With obesity levels and the numbers who are overweight at an all time high, there has been a surge in the number of diet pills available to us. Diet pills are marketed as quick and effective way of helping us shift our extra weight. Promising instant gratification, the marketing of such products is often accompanied by a happy, healthy looking individual who bears testimony to the effectiveness of adopting their particular quick fix. But do these products actually work or are we being conned out of pounds of cash in the hope of losing pounds of weight?
Fat burners also known as thermogenics are supposed to work on the basis of speeding up your metabolism, suppressing appetite and promoting weight loss. The term thermogenic refers to an increased production of heat in the body – yet the safest way of doing this is through regular physical activity. There are a variety of thermogenics on the market, although their effectiveness is unclear and all are linked to unpleasant or serious health risks:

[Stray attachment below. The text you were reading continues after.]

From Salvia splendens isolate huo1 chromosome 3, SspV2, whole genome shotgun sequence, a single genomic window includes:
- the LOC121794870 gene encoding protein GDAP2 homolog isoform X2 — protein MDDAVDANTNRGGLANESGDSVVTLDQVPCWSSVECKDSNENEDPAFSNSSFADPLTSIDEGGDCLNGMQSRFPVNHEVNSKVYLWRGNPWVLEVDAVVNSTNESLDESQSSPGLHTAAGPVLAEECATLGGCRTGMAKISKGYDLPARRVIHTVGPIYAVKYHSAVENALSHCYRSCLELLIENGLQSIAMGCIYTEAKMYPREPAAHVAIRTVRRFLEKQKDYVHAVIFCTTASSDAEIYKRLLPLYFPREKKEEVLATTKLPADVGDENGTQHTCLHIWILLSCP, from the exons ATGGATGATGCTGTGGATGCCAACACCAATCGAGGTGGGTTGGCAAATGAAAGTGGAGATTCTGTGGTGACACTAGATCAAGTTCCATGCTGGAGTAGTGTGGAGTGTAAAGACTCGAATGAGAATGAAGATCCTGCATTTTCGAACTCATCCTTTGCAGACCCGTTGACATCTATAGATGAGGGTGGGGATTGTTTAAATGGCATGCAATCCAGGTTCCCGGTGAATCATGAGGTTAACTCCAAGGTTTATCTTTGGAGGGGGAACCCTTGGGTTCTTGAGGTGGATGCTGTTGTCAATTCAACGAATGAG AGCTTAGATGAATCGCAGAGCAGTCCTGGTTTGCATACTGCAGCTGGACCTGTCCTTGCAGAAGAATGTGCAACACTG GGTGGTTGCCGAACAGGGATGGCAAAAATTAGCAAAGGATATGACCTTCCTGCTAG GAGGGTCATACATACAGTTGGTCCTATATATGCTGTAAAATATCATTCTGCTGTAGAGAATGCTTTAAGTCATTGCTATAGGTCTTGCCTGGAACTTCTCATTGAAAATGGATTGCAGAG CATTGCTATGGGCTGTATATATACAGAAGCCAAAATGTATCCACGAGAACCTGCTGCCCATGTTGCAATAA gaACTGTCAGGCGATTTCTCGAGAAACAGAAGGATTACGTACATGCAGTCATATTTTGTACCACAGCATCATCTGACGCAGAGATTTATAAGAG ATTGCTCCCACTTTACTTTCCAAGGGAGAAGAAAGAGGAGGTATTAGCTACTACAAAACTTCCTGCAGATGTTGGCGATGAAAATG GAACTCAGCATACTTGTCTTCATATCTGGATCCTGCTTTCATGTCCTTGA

Is considered as the first thermogenic, although it was linked to a number of serious health risks including potentially fatal heart attacks, high blood pressure and strokes. Its sale has since been banned in several countries, including the UK.
Another fat burner, which is similar to ephedra, although the main active ingredient is Synephrine. Experiments on lab rats given bitter orange did show weight loss but also found the development of heart abnormalities and risk of death as the dosage was increased. Researchers concluded that bitter orange may be dangerous, especially when used by the elderly, the obese and those with heart problems.
Occurs naturally in the body when the body digest carbohydrates and proteins. There is little evidence available that it is effective – studies show a slight correlation between it and weight loss although this involved testing an unreasonably large quantity of the substance and there are side effects associated with using it, including stomach upset and diarrhoea.
Is a paste made from the seeds of a climbing shrub. The active component of Guarana is a stimulant containing 3 times as much caffeine as found in coffee beans. There is little evidence to support claims that it can help with weight loss, and no adequate studies have been performed or published using this substance for weight loss. In keeping with other thermogenics Guarana is associated with a number of side-effects including anxiousness, irregular heartbeat and dizziness.